Rav Levi Yitzchak of Berditchev, known as the The Kedushas Levi, once walked into his Bait Medresh and saw a few of his students discussing something with a sense of yearning and jealousy. As he approached the group, they quickly quieted down, acting as if they were engrossed in their learning. The Kedushas Levi inquired what they had been discussing so passionately. Although the students did not want to reveal the topic of their conversation at first, they finally admitted that they were talking about an exceptionally wealthy individual and marveling with envy at all the pleasure and enjoyment he must experience. Rav Levi Yitzchak responded by asking if this wealthy individual lights Chanukah candles. The students responded that of course he does not. At which point Rav Levi Yitzchak proclaimed, “Then he does not know what it is like to experience true pleasure in this world.”
Throughout the generations, lighting Chanukah candles has been one of the most profound and precious experiences a Jew can have throughout the entire year. Perhaps the most beautiful part of this mitzvah is how families come together to experience the shine of the candles. Children watching and learning as their parents perform the mitzvah, and then parents observing with pride as their children do the same. It is a time of unlimited capacity for holiness and connection.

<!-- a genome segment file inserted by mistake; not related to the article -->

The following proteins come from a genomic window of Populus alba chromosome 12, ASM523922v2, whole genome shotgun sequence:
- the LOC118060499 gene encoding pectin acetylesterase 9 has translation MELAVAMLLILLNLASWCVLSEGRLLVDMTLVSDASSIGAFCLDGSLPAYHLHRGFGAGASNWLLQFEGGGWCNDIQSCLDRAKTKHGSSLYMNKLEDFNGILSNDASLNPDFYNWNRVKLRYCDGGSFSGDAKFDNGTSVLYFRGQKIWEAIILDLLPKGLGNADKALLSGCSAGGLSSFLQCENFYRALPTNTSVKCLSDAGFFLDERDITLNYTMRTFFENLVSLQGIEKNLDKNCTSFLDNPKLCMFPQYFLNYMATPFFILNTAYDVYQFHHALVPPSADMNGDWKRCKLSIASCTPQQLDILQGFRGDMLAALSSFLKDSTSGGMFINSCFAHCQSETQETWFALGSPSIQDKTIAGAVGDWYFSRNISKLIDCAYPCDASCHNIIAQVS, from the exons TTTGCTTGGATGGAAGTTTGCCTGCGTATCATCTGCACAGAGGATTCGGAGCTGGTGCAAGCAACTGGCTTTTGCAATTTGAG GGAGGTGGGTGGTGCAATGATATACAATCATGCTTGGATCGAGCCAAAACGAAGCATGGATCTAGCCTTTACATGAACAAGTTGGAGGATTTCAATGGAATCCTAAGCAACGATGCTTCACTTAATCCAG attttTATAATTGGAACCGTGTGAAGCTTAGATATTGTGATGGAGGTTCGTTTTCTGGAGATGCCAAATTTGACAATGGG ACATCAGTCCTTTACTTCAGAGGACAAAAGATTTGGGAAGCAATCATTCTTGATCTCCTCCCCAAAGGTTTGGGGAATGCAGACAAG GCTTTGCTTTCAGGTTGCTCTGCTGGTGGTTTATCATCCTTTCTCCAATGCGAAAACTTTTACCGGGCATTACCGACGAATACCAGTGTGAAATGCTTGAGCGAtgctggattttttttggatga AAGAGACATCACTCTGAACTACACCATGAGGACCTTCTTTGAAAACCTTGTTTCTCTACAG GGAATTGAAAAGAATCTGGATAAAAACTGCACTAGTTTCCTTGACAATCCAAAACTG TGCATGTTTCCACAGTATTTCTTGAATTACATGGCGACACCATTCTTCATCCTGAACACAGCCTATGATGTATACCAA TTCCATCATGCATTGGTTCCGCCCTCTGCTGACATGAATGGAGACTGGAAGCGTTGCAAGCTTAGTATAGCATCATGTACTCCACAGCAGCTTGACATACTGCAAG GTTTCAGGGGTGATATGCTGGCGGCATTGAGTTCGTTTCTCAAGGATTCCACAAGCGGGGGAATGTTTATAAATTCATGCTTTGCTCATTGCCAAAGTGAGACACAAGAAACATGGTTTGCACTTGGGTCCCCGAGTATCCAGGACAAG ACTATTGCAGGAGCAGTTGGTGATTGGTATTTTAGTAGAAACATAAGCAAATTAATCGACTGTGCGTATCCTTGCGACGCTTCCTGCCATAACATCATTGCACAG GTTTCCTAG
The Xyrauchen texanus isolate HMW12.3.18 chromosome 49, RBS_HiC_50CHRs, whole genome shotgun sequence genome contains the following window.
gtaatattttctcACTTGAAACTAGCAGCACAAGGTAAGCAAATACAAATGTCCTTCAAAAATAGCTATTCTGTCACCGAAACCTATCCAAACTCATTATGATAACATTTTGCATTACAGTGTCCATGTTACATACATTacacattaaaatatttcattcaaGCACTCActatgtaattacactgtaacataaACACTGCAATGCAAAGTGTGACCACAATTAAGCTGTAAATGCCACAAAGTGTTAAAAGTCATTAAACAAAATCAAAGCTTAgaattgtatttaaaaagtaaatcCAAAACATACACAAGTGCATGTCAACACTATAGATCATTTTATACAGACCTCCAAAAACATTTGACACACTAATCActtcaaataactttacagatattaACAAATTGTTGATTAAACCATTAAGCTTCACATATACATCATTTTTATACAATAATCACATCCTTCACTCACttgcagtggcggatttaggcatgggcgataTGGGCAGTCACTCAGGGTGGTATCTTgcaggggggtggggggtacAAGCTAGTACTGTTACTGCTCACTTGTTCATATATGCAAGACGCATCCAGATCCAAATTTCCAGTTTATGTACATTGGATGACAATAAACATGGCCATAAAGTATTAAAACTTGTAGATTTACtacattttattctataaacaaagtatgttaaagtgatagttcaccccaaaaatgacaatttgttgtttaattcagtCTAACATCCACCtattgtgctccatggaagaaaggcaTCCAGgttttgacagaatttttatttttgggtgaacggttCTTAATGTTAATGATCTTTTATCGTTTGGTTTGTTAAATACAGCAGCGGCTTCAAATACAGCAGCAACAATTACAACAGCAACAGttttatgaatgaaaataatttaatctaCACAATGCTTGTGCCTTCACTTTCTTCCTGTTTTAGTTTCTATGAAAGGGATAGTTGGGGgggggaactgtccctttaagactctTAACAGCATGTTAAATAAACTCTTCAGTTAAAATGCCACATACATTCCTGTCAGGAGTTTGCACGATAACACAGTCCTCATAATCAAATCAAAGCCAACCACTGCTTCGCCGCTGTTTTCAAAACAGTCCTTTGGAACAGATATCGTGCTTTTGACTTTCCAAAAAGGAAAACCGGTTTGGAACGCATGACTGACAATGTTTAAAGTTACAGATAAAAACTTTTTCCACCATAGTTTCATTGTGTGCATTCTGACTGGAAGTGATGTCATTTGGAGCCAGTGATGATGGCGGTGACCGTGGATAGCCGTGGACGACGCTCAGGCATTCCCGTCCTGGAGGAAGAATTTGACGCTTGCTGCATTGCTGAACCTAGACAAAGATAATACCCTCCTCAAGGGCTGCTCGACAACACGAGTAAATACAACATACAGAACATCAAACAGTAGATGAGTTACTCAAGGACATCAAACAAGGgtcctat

In our times, however, it has become more and more challenging to see the full potential of this opportunity. Rings and buzzes, updates and emails grab our attention away from the lights and pull us away from each other. The light of our screens is blocking our vision from internalizing the glow of the Menorah.
Two years ago, TAG Chicago (The Technology Awareness Group) established a possible antidote- encouraging families to go “screen free” for the first 30 minutes after lighting candles. It is a small step that can have a huge impact on a family’s ability to tap into the tremendous potential of the Menorah and use that time to strengthen their bonds and add holiness to their home. Last year, the initiative expanded and was run out of the international headquarters of TAG in Lakewood.
This year, it has spread even further and now will be employed by thousands of Jews around the country, as the OU, Torah Umesorah and the Agudah have all given their full backing to the idea and agreed to share it with their entire networks of shuls, yeshivas and day schools.
By putting away our devices, we are enabling ourselves to soak in the light of the Menorah and see the preciousness of that which we have right in front of us. The time the candles are burning is one of the most auspicious moments throughout the entire year. With G-d’s help, we should have the strength and insight to capitalize on this time and allow the fire to light up our lives.
The words of this author reflect his/her own opinions and do not necessarily represent the official position of the Orthodox Union.
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